I had a couple of boyfriends after that, including one that was serious enough to plan marriage and baby names, but I believed that the feel of first love could never be captured again and thus settled for less and less. I told myself it was fine, that heart palpitations and trembling kisses were overrated, and that safe, lukewarm affection was a satisfactory substitution for messy, reckless passion. I found myself almost believing it, too.

Until I met him.

When he came strolling up to me on the cobblestone streets of Stavanger, Norway, it was the swagger that I noticed first. His stride was full of life and energy and an athletic grace that carried him forward until he was before me, him smiling, me squinting into his radiance. Introductions were made, but I don’t remember any of the rest of the conversation, so captivated was I by his eyes, the color of new leaves in springtime, and the flash of his crooked smile directed my way. Dark waves curled against his neck, and I fantasized pressing my lips just there, below his ear, where the skin was warm and smooth.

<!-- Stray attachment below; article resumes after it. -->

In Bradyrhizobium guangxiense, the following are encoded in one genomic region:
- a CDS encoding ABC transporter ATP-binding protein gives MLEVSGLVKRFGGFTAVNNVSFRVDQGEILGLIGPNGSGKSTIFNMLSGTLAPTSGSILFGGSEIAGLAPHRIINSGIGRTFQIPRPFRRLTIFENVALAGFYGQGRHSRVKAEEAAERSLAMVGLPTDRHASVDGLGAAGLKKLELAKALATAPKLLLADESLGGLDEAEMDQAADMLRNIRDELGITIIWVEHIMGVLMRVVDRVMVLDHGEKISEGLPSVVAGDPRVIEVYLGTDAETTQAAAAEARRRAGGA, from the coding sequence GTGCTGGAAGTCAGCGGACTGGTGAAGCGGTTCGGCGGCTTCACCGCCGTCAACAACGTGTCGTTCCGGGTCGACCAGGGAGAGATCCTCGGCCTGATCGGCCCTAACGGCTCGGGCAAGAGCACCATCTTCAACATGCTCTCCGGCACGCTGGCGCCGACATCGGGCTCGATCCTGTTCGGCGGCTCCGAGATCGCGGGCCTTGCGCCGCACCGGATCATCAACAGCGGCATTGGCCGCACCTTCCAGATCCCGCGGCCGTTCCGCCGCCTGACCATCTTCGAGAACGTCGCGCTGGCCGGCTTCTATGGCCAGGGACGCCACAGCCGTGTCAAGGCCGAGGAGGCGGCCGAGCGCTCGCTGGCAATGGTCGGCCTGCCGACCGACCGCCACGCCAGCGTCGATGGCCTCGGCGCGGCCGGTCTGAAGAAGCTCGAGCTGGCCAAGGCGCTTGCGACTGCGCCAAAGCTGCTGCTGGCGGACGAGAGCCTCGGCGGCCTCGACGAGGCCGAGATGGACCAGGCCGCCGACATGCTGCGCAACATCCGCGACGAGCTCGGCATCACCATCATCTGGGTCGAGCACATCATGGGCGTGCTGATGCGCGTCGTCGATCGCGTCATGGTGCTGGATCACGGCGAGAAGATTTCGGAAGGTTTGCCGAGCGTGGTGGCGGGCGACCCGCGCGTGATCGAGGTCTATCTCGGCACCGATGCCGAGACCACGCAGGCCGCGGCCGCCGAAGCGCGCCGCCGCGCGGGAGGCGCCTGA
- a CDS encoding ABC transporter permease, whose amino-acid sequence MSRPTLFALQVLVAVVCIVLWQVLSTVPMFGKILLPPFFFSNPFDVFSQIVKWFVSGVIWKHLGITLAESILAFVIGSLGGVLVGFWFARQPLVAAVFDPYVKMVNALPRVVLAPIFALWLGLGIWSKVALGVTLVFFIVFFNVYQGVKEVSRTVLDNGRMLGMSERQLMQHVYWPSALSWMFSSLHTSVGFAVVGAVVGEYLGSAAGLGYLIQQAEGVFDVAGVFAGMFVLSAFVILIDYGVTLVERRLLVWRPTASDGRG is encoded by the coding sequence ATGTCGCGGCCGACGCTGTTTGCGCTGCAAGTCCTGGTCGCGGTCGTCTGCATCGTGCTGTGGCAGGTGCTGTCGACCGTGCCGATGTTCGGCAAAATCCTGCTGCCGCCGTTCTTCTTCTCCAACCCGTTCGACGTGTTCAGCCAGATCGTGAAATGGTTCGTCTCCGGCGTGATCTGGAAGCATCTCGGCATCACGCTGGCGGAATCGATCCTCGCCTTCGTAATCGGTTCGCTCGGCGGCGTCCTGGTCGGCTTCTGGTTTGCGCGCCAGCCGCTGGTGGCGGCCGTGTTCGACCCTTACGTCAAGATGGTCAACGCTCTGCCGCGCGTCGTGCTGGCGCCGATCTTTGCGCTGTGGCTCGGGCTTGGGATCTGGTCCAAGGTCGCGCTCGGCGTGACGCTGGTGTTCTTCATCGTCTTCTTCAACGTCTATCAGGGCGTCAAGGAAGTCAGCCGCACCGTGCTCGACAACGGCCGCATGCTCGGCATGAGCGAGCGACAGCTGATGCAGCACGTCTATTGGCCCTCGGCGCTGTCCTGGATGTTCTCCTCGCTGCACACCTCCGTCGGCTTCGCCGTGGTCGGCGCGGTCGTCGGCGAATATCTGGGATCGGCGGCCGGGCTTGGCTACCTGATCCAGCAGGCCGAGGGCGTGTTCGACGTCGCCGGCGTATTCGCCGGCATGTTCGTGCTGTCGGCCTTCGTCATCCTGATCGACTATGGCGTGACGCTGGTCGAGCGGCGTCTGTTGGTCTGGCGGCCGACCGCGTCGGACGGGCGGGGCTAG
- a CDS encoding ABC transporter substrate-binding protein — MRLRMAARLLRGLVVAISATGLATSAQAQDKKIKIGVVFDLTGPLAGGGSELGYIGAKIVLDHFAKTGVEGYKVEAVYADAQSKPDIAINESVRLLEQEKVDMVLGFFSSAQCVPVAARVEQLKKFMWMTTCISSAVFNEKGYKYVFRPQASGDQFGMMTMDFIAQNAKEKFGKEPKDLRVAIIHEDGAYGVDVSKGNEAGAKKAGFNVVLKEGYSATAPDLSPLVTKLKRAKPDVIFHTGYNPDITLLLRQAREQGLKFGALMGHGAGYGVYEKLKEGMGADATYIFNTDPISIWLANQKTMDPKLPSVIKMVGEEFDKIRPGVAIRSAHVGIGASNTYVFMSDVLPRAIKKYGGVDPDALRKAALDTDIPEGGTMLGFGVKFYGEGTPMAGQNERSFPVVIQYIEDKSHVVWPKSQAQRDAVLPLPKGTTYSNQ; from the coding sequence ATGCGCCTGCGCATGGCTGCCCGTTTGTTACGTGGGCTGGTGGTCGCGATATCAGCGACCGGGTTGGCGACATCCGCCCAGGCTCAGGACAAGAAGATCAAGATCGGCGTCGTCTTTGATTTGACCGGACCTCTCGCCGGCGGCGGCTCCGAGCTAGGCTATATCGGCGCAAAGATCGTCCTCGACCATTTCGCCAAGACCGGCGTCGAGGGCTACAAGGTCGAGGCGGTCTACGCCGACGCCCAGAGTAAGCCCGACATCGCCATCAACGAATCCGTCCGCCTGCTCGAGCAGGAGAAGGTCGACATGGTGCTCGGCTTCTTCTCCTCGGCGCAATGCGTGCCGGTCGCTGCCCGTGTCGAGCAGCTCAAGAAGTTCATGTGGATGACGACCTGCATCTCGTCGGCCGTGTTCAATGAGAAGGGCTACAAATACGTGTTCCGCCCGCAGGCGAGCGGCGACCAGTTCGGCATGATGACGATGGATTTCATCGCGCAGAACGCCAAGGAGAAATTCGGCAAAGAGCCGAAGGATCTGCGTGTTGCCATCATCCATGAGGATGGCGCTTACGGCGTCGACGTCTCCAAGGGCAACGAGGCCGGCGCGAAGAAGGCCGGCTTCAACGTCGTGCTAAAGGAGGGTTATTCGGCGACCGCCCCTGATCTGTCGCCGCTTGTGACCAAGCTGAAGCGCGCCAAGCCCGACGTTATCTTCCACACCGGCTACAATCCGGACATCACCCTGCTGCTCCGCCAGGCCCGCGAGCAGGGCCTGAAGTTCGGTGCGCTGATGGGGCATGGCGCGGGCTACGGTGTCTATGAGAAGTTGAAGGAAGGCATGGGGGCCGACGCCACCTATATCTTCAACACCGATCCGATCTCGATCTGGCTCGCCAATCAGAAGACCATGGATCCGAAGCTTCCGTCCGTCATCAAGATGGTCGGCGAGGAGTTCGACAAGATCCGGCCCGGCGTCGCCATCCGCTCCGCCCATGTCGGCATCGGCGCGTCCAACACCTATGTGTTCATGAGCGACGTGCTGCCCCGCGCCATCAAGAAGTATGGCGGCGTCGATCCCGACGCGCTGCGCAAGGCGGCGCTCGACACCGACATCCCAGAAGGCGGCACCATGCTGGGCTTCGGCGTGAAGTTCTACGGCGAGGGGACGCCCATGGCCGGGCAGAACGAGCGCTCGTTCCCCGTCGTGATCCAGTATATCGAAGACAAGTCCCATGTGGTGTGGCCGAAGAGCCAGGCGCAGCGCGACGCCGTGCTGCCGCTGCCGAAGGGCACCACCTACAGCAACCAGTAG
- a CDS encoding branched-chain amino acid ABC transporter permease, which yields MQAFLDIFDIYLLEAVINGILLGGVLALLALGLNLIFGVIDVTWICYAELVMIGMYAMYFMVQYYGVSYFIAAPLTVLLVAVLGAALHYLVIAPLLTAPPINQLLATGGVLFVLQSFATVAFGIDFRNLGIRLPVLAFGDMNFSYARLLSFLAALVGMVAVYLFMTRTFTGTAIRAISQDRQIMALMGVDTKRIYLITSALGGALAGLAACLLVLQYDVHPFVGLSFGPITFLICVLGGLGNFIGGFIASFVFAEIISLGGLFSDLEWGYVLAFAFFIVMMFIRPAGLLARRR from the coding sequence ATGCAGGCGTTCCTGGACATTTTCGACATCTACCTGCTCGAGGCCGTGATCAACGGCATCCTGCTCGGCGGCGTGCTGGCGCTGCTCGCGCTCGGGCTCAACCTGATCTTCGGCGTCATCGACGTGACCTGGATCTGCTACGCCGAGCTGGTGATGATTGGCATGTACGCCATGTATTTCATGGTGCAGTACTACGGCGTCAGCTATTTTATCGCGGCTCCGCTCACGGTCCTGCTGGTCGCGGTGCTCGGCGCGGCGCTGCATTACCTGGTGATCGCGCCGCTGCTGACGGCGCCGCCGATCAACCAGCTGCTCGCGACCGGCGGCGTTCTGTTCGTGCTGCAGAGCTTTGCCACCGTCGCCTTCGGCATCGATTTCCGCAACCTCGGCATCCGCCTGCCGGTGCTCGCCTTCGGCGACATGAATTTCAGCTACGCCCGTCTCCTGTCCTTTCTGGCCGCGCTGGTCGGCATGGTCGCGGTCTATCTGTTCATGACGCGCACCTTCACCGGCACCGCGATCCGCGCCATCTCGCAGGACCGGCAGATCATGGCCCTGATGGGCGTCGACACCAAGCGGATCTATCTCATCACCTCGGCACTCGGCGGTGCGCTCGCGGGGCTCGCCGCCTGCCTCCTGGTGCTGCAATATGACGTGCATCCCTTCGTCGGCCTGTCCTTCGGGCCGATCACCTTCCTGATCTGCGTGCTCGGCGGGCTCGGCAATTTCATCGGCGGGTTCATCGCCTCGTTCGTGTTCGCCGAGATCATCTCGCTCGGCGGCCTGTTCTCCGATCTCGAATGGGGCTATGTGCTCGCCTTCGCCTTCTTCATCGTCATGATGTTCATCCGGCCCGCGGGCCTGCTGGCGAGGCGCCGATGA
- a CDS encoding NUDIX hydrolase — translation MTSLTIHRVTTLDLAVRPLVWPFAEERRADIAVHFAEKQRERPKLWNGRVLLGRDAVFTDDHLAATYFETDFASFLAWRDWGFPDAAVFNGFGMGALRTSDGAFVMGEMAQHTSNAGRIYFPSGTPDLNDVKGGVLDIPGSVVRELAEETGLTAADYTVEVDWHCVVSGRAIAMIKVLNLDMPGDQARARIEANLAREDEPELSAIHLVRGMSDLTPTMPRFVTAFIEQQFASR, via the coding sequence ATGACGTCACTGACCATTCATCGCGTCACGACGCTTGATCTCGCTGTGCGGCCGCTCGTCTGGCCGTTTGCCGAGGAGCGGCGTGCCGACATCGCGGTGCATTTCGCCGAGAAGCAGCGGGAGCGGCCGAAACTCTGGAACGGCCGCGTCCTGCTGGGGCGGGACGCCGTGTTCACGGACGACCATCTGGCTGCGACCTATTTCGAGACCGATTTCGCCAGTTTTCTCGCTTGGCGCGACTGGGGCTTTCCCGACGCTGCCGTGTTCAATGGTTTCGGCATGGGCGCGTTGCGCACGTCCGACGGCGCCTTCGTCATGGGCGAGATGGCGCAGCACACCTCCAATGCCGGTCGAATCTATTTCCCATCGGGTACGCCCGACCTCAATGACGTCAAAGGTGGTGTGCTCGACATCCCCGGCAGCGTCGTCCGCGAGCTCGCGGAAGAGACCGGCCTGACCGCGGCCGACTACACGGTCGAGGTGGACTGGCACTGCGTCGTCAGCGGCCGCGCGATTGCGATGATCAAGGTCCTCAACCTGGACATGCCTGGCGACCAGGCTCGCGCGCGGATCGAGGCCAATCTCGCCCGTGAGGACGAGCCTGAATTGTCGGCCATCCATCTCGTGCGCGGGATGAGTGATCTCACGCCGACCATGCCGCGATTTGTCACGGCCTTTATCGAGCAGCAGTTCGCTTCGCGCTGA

We were friends first, but just barely. Our “platonic” letters are full of innuendo and thinly-veiled romance; he would write to me PS’s composed entirely of Tolkien’s runic alphabet, which I was helpless to decipher but told myself were declarations of love. For a year and a half we managed to stay in neutral, until one star-lit night when we looked long and hard at one another, gave up, and kissed. I was consumed. My heart opened like a rose, blooming in my chest with dramatic swiftness, scars stretching to accommodate this new sensation, pain releasing to the sky.

It’s been over thirty years since that day, and yet my heart still leaps in my chest when I hear his voice on the phone, or feel the touch of his broad, warm hand on my skin. His eyes are still green, his smile still lopsided and endearing, his stride still thrilling. He claims that he fell for me hard that first day as I fluttered my eyelashes at him and laughed at all his jokes, and that he is still falling, little by little, day by day. We are the lucky ones, the ones who grab and don’t let go, the ones who fight and struggle but come back together in the end, who press into one another and find, in the end, home.